Opinion: Has the Space Race Lost Its Pace?

Student contributor

Discovery: the feeling that has pushed the human race all over the globe, from pole to pole and sea to sea. Though discovery was the harbinger of terrible deeds, most notably genocide, it is an aspect of humans. It’s what makes us human, the curiosity and wonder of what else is out there. What have we been discovering in the past few years? How to instigate fellow internet users? How to slander political opponents? How to justify invading smaller countries to push our agenda?

Currently, our nation is being pulled and torn at the seams. Everyone has their opinions, and every opinion seems to have a sizable opposition. We lack unity, a single goal, a grand cause to muster our hopes and dreams and expand our knowledge of the worlds around us.

Even this opinion that I hold dear has met backlash. It feels as if no one has any belief in reaching out; they want to keep their boots on Earth and remain here, even past their final breath. Damage has been dealt to our world, but we definitely aren’t killing Earth. The truth is, we are just moving closer to when Earth will kill us.

There is hope out there. There are other worlds we could adapt, worlds we could build a new home on. Unfortunately, one of the biggest motives to prioritize interplanetary travel is to pillage and steal the resources of the cosmos, specifically rare metals found on asteroids like gold. This could eventually be profitable for industry, but it will take time and research that the government just isn’t willing to apply.

There are greater reasons to take to the stars though. There’s evidence that Earth is heading towards an ice age that will cause the planet to become hostile to its current inhabitants. Millions of lifeforms will certainly perish once we reach that point, but the human race doesn’t have to be one. Once we can develop the technology to transform the inhospitable to welcoming, the sky will no longer be the limit.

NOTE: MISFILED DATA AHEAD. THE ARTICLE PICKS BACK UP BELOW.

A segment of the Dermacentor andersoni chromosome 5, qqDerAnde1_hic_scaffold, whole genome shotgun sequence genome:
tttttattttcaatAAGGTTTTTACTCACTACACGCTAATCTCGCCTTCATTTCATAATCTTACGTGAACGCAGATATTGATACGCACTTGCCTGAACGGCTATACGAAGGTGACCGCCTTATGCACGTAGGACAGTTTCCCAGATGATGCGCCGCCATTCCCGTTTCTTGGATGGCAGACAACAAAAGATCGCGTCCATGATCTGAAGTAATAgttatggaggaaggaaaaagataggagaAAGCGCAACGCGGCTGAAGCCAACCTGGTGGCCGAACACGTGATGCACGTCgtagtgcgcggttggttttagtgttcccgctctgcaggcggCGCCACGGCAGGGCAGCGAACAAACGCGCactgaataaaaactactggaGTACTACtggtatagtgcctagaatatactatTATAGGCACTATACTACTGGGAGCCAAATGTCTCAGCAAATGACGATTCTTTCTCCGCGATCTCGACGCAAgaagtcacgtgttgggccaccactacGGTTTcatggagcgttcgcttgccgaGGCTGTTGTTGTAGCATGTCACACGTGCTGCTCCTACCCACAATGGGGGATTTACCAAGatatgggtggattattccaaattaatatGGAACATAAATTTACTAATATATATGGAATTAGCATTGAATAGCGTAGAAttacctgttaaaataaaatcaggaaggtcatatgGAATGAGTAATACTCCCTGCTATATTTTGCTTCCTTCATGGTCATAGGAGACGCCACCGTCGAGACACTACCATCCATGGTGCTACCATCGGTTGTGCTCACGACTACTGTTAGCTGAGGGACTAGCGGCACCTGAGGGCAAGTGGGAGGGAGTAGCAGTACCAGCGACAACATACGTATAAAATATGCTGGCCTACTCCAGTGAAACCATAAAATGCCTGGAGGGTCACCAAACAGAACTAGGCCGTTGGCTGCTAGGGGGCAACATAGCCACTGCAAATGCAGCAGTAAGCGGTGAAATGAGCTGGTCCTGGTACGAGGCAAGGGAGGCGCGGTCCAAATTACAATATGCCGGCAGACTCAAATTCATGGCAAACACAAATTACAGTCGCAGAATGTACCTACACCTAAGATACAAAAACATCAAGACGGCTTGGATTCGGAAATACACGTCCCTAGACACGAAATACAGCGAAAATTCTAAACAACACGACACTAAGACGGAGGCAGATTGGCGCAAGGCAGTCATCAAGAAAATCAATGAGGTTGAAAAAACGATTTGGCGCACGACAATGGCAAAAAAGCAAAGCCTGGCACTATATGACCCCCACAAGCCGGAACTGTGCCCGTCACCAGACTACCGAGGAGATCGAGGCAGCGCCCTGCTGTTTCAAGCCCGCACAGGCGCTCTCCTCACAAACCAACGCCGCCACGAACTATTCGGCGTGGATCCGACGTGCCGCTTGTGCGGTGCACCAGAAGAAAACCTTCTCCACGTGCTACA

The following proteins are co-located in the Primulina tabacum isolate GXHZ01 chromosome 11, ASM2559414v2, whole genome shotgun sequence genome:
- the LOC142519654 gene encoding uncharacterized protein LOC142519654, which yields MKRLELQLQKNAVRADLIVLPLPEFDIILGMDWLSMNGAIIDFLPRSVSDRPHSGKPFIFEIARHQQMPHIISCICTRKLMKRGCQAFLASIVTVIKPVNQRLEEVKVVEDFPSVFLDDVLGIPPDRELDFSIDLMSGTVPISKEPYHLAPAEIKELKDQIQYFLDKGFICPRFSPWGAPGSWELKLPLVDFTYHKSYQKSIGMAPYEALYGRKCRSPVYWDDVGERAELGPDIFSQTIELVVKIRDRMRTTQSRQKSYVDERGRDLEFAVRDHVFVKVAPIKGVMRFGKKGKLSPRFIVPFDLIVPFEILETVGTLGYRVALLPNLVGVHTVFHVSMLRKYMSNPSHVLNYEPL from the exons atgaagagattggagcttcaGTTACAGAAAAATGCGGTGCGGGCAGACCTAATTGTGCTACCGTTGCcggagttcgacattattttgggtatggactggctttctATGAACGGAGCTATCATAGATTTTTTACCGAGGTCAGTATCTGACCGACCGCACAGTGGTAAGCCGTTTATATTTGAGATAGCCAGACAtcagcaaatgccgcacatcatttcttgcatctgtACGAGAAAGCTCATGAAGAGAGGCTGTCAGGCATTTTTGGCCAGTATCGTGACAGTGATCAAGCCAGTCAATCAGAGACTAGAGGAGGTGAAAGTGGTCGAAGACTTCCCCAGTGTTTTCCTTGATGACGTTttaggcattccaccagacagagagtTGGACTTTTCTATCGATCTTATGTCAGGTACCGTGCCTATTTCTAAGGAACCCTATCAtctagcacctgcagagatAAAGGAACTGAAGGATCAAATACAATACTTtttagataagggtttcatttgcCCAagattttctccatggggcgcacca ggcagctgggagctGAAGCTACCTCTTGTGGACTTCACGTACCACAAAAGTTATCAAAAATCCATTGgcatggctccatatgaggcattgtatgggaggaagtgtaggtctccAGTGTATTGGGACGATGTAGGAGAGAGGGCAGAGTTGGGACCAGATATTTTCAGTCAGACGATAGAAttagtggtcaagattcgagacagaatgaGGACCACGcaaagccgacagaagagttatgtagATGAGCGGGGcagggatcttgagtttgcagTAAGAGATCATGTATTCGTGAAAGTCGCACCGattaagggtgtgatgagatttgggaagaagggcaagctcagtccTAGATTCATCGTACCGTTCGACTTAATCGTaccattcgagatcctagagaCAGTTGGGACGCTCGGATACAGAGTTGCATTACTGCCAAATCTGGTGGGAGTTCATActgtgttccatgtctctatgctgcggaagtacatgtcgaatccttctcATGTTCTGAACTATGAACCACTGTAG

The biggest step, a step much like climbing Mount Everest, would be reaching Mars. But, in the grand scheme of things, it would be a mere foothill for us, an initial base camp. The first step to reach Mars would be finding ways to increase the efficiency of our vessels. We currently cannot carry enough fuel to get us to Mars, but if we put more time into developing ways to resolve this issue rather than causing conflicts, we would be able to push past this obstacle. The reason being that it takes such a prohibitively lengthy amount of time to cross that distance that you couldn’t store enough supplies and fuel to survive the roughly 300 day trip (a trip 100 times the amount of time to travel from Earth to the moon).

Another problem that has crossed my mind is that since it takes such a long stretch of time to journey to Mars, the crew would be extremely isolated from the rest of the world. That could possibly cause them to crack under emotional stress or perhaps even fighting within the crew.

As mentioned above, being able to transform Mars into being a habitable world would also be a very important step in the process to colonizing it. It would almost function like a practice run before we have the opportunity to colonize other worlds in our periphery.

In short, I simply believe that migrating towards the stars is the next step in our evolution as humans, and that our governments should work, hopefully as a unified force, to extend the human sphere of influence and our technological capabilities. Some may say that this would be a pointless, billions of dollars in mistakes, but I believe they are wrong.

There are near infinite resources and opportunities, and they belong to us if we just seize the moment and take the next step into the unknown as our forefathers before us have done. As a nation, we are growing complacent at the top and will eventually fall from our pedestal, be ripped to shreds, and humiliated like the empires before us.

Unfortunately, it is human instinct to also be scared of the unknown. We do menial tasks to give us the illusion of doing something, but these futile missions will eventually lead to our downfall, and we will be spread too thin with faltering support from those at home.

Fortunately, courage is also a human instinct to help us dispel these fears. Rather than desperately scrabbling for far off territories, why not lead the charge on to the greatest unknown man has ever encountered? Why not be courageous explorers and pioneers instead of the paranoid and scared rats that we will become?


Dylan Lu is a student at Cranberry High School and a member of Cranberry Chronicles, the school’s journalism/publications group.